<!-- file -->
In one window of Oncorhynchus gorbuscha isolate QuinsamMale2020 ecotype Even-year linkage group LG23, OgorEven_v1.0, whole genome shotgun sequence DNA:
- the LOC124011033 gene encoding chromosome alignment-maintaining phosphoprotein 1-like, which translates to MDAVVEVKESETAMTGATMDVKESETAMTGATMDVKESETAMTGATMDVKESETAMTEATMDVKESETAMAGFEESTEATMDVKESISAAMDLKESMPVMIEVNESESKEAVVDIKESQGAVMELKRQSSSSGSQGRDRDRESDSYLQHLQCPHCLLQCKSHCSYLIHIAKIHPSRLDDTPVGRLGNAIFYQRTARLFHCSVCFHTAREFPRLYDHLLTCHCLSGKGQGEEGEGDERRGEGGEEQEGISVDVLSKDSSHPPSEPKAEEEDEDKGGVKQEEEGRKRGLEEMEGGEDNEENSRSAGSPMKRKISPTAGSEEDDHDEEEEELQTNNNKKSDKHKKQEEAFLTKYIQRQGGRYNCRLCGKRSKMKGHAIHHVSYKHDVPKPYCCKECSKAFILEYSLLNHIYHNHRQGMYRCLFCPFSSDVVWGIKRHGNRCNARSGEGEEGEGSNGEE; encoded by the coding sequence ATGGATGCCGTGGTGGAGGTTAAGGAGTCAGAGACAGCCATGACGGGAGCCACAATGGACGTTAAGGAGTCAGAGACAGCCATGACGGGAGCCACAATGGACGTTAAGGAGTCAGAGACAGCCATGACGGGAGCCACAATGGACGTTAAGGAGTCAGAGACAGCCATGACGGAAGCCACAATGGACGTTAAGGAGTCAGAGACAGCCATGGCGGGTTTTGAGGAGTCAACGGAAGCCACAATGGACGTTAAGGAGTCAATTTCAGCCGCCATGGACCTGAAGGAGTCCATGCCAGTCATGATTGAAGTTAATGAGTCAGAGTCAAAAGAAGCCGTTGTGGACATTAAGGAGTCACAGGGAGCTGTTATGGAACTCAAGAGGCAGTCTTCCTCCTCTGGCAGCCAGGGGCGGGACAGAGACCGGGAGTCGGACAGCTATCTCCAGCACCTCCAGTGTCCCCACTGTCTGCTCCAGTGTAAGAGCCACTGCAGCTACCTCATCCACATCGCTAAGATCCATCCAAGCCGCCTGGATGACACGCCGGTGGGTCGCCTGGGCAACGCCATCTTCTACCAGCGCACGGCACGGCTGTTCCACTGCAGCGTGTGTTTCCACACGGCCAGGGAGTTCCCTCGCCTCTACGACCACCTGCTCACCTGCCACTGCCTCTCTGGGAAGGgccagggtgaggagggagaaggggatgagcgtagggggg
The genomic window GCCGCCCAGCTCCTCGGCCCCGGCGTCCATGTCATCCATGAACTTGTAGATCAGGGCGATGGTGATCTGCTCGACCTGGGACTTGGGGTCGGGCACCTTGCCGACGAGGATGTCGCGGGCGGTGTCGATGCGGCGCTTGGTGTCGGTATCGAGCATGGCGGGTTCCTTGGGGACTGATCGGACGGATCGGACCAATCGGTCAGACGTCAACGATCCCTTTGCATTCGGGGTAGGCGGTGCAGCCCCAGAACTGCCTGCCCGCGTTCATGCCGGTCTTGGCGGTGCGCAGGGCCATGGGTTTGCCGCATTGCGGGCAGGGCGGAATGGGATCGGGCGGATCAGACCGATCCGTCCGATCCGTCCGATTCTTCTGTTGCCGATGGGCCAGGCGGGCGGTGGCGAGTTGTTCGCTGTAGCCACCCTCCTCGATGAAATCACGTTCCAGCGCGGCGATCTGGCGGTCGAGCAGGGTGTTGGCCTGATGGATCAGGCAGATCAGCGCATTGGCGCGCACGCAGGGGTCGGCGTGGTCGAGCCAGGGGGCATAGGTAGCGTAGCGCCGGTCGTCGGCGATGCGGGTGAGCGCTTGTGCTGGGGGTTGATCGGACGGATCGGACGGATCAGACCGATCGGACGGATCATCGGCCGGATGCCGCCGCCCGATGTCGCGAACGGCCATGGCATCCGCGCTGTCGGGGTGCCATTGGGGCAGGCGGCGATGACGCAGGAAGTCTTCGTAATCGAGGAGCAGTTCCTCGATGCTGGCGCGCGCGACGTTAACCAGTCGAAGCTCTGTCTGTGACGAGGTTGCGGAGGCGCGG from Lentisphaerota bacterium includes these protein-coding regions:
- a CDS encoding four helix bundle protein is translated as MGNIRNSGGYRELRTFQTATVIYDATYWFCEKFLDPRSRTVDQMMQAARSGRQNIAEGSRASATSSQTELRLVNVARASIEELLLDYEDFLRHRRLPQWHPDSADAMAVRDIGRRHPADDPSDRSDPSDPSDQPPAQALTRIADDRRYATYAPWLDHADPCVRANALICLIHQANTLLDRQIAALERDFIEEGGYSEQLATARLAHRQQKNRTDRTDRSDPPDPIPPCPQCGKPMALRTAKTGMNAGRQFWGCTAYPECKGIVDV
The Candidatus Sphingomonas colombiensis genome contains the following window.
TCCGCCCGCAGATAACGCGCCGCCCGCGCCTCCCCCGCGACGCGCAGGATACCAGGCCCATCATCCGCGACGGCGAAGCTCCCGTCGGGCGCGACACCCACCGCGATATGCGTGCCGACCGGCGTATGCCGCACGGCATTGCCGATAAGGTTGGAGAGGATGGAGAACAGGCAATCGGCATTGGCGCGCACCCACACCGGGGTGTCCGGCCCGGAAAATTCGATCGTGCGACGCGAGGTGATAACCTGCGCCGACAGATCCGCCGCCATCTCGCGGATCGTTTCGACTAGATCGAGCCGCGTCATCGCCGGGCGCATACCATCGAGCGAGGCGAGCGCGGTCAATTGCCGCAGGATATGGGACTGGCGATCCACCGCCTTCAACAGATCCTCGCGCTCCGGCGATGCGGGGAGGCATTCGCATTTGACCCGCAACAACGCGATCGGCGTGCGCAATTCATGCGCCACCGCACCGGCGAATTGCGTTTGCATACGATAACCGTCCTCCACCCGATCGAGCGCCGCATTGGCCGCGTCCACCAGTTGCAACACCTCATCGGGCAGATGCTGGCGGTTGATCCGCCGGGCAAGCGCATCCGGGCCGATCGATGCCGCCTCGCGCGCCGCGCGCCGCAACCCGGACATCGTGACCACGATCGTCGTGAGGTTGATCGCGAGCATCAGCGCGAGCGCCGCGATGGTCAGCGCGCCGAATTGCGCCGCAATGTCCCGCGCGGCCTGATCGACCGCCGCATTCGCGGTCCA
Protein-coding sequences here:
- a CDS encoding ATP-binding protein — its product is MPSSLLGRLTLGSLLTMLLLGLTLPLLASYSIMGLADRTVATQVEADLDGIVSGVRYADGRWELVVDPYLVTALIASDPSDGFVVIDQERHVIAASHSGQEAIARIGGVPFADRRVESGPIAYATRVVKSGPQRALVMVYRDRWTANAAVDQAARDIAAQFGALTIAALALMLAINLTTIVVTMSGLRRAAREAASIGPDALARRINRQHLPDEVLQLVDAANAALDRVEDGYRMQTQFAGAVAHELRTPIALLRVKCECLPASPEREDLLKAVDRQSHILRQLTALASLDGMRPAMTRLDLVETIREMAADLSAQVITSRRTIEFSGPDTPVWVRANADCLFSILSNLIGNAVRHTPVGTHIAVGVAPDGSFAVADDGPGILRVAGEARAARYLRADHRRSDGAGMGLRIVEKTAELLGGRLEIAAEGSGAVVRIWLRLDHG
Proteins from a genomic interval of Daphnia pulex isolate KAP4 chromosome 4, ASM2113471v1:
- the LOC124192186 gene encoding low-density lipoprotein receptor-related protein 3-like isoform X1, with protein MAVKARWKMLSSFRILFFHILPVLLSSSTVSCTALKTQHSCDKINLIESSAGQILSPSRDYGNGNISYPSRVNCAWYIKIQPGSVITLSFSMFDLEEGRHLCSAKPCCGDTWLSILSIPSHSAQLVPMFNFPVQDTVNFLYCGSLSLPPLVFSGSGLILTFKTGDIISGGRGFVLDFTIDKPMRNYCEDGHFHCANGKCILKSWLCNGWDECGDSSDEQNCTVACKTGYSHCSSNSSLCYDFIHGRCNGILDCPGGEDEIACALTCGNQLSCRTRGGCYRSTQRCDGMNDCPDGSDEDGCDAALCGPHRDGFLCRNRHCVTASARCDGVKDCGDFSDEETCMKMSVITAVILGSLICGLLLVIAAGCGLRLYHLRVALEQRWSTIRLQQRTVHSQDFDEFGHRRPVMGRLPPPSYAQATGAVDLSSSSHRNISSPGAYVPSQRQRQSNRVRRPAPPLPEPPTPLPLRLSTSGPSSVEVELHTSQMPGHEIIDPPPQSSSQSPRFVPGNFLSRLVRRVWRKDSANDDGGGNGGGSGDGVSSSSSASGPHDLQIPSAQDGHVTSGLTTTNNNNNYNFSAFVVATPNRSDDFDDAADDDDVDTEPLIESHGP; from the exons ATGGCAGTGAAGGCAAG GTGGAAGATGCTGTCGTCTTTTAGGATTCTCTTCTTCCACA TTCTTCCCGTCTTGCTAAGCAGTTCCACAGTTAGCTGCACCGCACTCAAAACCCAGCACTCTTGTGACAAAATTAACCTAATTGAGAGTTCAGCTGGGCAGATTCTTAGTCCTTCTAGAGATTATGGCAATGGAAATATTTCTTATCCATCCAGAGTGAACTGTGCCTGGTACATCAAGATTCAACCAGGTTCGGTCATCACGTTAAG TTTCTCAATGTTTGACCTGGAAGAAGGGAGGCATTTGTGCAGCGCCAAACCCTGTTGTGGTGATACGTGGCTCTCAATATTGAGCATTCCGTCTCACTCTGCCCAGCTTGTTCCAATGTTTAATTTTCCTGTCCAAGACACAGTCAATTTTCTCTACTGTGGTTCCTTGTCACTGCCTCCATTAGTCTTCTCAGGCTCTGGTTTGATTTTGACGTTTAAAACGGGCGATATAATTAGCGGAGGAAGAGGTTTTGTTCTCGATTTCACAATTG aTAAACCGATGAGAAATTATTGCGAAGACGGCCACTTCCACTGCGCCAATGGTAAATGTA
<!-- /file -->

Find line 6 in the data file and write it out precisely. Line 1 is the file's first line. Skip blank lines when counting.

TCCGCCCGCAGATAACGCGCCGCCCGCGCCTCCCCCGCGACGCGCAGGATACCAGGCCCATCATCCGCGACGGCGAAGCTCCCGTCGGGCGCGACACCCACCGCGATATGCGTGCCGACCGGCGTATGCCGCACGGCATTGCCGATAAGGTTGGAGAGGATGGAGAACAGGCAATCGGCATTGGCGCGCACCCACACCGGGGTGTCCGGCCCGGAAAATTCGATCGTGCGACGCGAGGTGATAACCTGCGCCGACAGATCCGCCGCCATCTCGCGGATCGTTTCGACTAGATCGAGCCGCGTCATCGCCGGGCGCATACCATCGAGCGAGGCGAGCGCGGTCAATTGCCGCAGGATATGGGACTGGCGATCCACCGCCTTCAACAGATCCTCGCGCTCCGGCGATGCGGGGAGGCATTCGCATTTGACCCGCAACAACGCGATCGGCGTGCGCAATTCATGCGCCACCGCACCGGCGAATTGCGTTTGCATACGATAACCGTCCTCCACCCGATCGAGCGCCGCATTGGCCGCGTCCACCAGTTGCAACACCTCATCGGGCAGATGCTGGCGGTTGATCCGCCGGGCAAGCGCATCCGGGCCGATCGATGCCGCCTCGCGCGCCGCGCGCCGCAACCCGGACATCGTGACCACGATCGTCGTGAGGTTGATCGCGAGCATCAGCGCGAGCGCCGCGATGGTCAGCGCGCCGAATTGCGCCGCAATGTCCCGCGCGGCCTGATCGACCGCCGCATTCGCGGTCCA